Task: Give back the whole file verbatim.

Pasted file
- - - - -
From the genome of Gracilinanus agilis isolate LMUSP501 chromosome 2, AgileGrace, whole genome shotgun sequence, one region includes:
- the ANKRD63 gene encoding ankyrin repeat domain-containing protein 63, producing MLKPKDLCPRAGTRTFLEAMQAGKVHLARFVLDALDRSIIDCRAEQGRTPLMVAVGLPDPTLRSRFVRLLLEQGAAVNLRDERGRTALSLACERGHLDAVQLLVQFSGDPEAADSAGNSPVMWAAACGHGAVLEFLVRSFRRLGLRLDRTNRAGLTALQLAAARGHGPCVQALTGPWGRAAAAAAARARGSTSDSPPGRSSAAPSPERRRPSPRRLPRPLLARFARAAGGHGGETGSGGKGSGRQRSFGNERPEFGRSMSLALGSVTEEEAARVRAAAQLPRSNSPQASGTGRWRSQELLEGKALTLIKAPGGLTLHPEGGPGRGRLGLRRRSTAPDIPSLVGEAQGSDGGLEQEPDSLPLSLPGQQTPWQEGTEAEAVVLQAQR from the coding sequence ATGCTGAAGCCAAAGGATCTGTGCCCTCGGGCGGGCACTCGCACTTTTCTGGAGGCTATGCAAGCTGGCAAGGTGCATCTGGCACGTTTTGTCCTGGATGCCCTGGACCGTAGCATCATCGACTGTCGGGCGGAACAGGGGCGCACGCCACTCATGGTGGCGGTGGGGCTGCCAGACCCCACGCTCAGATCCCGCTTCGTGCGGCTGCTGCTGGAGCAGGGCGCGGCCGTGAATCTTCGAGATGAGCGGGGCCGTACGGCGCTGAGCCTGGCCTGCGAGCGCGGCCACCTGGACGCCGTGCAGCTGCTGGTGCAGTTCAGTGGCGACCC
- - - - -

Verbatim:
From the genome of Gracilinanus agilis isolate LMUSP501 chromosome 2, AgileGrace, whole genome shotgun sequence, one region includes:
- the ANKRD63 gene encoding ankyrin repeat domain-containing protein 63, producing MLKPKDLCPRAGTRTFLEAMQAGKVHLARFVLDALDRSIIDCRAEQGRTPLMVAVGLPDPTLRSRFVRLLLEQGAAVNLRDERGRTALSLACERGHLDAVQLLVQFSGDPEAADSAGNSPVMWAAACGHGAVLEFLVRSFRRLGLRLDRTNRAGLTALQLAAARGHGPCVQALTGPWGRAAAAAAARARGSTSDSPPGRSSAAPSPERRRPSPRRLPRPLLARFARAAGGHGGETGSGGKGSGRQRSFGNERPEFGRSMSLALGSVTEEEAARVRAAAQLPRSNSPQASGTGRWRSQELLEGKALTLIKAPGGLTLHPEGGPGRGRLGLRRRSTAPDIPSLVGEAQGSDGGLEQEPDSLPLSLPGQQTPWQEGTEAEAVVLQAQR from the coding sequence ATGCTGAAGCCAAAGGATCTGTGCCCTCGGGCGGGCACTCGCACTTTTCTGGAGGCTATGCAAGCTGGCAAGGTGCATCTGGCACGTTTTGTCCTGGATGCCCTGGACCGTAGCATCATCGACTGTCGGGCGGAACAGGGGCGCACGCCACTCATGGTGGCGGTGGGGCTGCCAGACCCCACGCTCAGATCCCGCTTCGTGCGGCTGCTGCTGGAGCAGGGCGCGGCCGTGAATCTTCGAGATGAGCGGGGCCGTACGGCGCTGAGCCTGGCCTGCGAGCGCGGCCACCTGGACGCCGTGCAGCTGCTGGTGCAGTTCAGTGGCGACCC